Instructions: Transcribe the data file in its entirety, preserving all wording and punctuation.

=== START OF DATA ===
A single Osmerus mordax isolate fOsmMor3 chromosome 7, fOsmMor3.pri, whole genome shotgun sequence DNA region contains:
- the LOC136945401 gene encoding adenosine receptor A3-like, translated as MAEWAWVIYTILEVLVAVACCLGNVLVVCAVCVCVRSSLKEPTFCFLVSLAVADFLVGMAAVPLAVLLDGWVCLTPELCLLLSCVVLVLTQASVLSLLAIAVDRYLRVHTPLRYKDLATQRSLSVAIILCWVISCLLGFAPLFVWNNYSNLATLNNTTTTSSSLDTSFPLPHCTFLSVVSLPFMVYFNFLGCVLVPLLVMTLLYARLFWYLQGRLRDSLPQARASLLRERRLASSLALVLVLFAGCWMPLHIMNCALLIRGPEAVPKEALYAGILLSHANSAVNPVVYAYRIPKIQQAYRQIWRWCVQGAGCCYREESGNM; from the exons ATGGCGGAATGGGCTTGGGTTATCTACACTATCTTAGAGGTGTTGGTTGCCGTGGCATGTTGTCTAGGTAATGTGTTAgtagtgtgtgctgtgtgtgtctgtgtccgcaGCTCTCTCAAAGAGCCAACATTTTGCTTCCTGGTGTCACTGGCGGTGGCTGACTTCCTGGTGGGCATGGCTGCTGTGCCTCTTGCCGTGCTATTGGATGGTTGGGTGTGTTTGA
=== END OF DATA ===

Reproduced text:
A single Osmerus mordax isolate fOsmMor3 chromosome 7, fOsmMor3.pri, whole genome shotgun sequence DNA region contains:
- the LOC136945401 gene encoding adenosine receptor A3-like, translated as MAEWAWVIYTILEVLVAVACCLGNVLVVCAVCVCVRSSLKEPTFCFLVSLAVADFLVGMAAVPLAVLLDGWVCLTPELCLLLSCVVLVLTQASVLSLLAIAVDRYLRVHTPLRYKDLATQRSLSVAIILCWVISCLLGFAPLFVWNNYSNLATLNNTTTTSSSLDTSFPLPHCTFLSVVSLPFMVYFNFLGCVLVPLLVMTLLYARLFWYLQGRLRDSLPQARASLLRERRLASSLALVLVLFAGCWMPLHIMNCALLIRGPEAVPKEALYAGILLSHANSAVNPVVYAYRIPKIQQAYRQIWRWCVQGAGCCYREESGNM; from the exons ATGGCGGAATGGGCTTGGGTTATCTACACTATCTTAGAGGTGTTGGTTGCCGTGGCATGTTGTCTAGGTAATGTGTTAgtagtgtgtgctgtgtgtgtctgtgtccgcaGCTCTCTCAAAGAGCCAACATTTTGCTTCCTGGTGTCACTGGCGGTGGCTGACTTCCTGGTGGGCATGGCTGCTGTGCCTCTTGCCGTGCTATTGGATGGTTGGGTGTGTTTGA